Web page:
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On Jun. 29, the Supreme Court made it unlawful for private colleges to take race into consideration as a specific factor in admissions. Credit: Jesse Zhang

Penn can continue affirmative action. Managers at private universities are deciding to end affirmative action in admission policies, but doing so is not required. Let me explain.

On Thursday, Jun. 29, the Supreme Court made it unlawful for private colleges to take race into consideration as a specific factor in admissions under Title VI of the Civil Rights Act of 1964

Title VI states: “No person in the United States shall, on the ground of race, color, or national origin, be excluded from participation in … any program or activity receiving federal financial assistance.” The critical phrase here being, “under any program or activity receiving federal financial assistance.”

Thus, Penn has the choice of either rejecting all federal financial assistance, or following the new rules. Penn leadership has indicated their plans to conform in an email sent to the Penn community, writing, “We are studying the Court’s opinion to ensure that we admit students in compliance with the law.”

How easy would it be, financially, for Penn to instead refuse federal funding?

Before we answer that question, it is important to know how much money Penn receives from the federal government. In fiscal year 2020, Penn received $884.7 million from Sponsored Programs, which are awards that support research. Most of this funding (70.9%) was grants awarded to the Perelman School of Medicine. 

Penn also indirectly receives money in the form of grants to its students. 46% of Penn’s undergraduate population receives federal student aid, with an average grant amount of $56,000 in 2020. Penn has an undergraduate population of 10,412, putting the annual total for student aid at $268.2 million.

However, this yearly $268 million is not going to the University, but instead to its students, so Penn would not lose this funding. The University would, however, have to reject all of the $884.7 million that it receives for Sponsored Programs if it continued affirmative action. Instead, Penn can continue to fund these programs by matching that annuity with private money or by shutting down the programs that those dollars fund. 

It is unlikely that the University would shut down a significant amount of our research to continue affirmative action — but the private donation option is plausible.

Whenever funding at wealthy institutions comes up, the knee-jerk response of financially illiterate people is: “Use the endowment!” While Penn’s endowment currently sits at a ripe $20.7 billion, that money is used as a principal to create cash flows that fund programs across the University. Additionally, endowment donations usually come with strings attached, requiring them to be used strictly for a certain program.

A private fund created by the University would need to produce $884.7 million in yearly interest income to replace federal funds and to avoid having to raise money every year. To calculate how large of a donation Penn would have to receive to generate an $884.7 million annuity, we can take the yearly income and divide it by Penn’s average endowment return to get $7.43 billion. A fund of this size would only need to be raised once and could replace the annual $884.7 million federal funding. Unless the average return of our endowment goes down or inflation outpaces our return rate, this fund could replace federal grants in perpetuity.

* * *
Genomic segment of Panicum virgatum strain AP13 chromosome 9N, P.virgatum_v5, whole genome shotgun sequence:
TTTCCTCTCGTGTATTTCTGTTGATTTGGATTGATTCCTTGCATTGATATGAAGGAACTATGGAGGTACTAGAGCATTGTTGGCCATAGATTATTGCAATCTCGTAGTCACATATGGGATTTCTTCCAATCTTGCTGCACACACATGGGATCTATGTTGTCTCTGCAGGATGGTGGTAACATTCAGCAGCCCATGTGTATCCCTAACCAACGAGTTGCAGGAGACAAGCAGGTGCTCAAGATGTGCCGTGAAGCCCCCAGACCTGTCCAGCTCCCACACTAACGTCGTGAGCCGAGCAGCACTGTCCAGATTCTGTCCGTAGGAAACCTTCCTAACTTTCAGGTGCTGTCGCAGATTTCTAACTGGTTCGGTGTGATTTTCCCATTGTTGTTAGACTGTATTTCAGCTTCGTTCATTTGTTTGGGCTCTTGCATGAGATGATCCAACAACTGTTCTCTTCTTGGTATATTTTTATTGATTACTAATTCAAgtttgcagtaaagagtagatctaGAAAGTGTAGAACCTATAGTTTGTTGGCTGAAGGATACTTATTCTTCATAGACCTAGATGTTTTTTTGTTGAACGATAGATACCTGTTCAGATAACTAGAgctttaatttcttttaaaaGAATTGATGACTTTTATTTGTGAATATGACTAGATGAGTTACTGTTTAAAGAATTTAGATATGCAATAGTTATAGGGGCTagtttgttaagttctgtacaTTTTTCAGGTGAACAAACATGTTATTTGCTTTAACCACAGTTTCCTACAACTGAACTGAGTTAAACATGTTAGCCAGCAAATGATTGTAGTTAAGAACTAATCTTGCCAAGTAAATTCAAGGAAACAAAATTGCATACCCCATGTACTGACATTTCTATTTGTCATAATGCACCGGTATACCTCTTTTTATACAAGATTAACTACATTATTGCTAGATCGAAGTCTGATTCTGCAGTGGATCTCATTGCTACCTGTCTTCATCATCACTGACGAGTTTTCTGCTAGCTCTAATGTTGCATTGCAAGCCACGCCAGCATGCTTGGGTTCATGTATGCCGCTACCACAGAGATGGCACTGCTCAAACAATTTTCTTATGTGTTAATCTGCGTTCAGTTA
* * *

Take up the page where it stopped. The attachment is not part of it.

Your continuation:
$7.43 billion is a big number, but it isn’t impossible to raise. If any of Penn’s billionaire alumni took an interest in creating a private program that supports Penn’s scientific research while preserving affirmative action, the problem would be solved overnight. However, in lieu of any special circumstance such as a generous donation, Penn would have to raise the funds through a traditional fundraising campaign. 

Penn’s most recent fundraising venture which concluded in 2021, the Power of Penn, raised $5.4 billion over eight years for an array of initiatives. The previous campaign, Making History, raised $4.1 billion. At that growth rate, we could expect our next campaign to generate around $6.8 billion, which is near our magic $7.43 billion. 

With inflation adjusted, in our last fundraising campaign, we raised on average $763 million per year. Either it would take 10 years to fully replace the government, or the University must improve our speed of raising capital. It is important to note that funds from this campaign would solely be used for replacing federal funding, not the vast collection of programs that a campaign usually supports. Besides, it’s unclear if donors would financially support preserving affirmative action the same way they do traditional funding causes.

Hypothetically, Penn can continue affirmative action through one fundraising campaign. Penn leadership, however, has already announced its dual-commitment to compliance with the law and preserving an academic community that is “diverse across many dimensions.”

The latter commitment will be more difficult now as it relates to race-based affirmative action. The court was clear that what cannot be done directly through a checkbox, cannot be done indirectly through a different vector

As a result, the demographics of universities across the nation that have long practiced affirmative action will necessarily change. For Penn and all other schools capable of raising sums competitive with government distributions, this change is a choice.

BRETT SEATON is a rising Wharton junior studying finance from Manhattan, Kan. His email is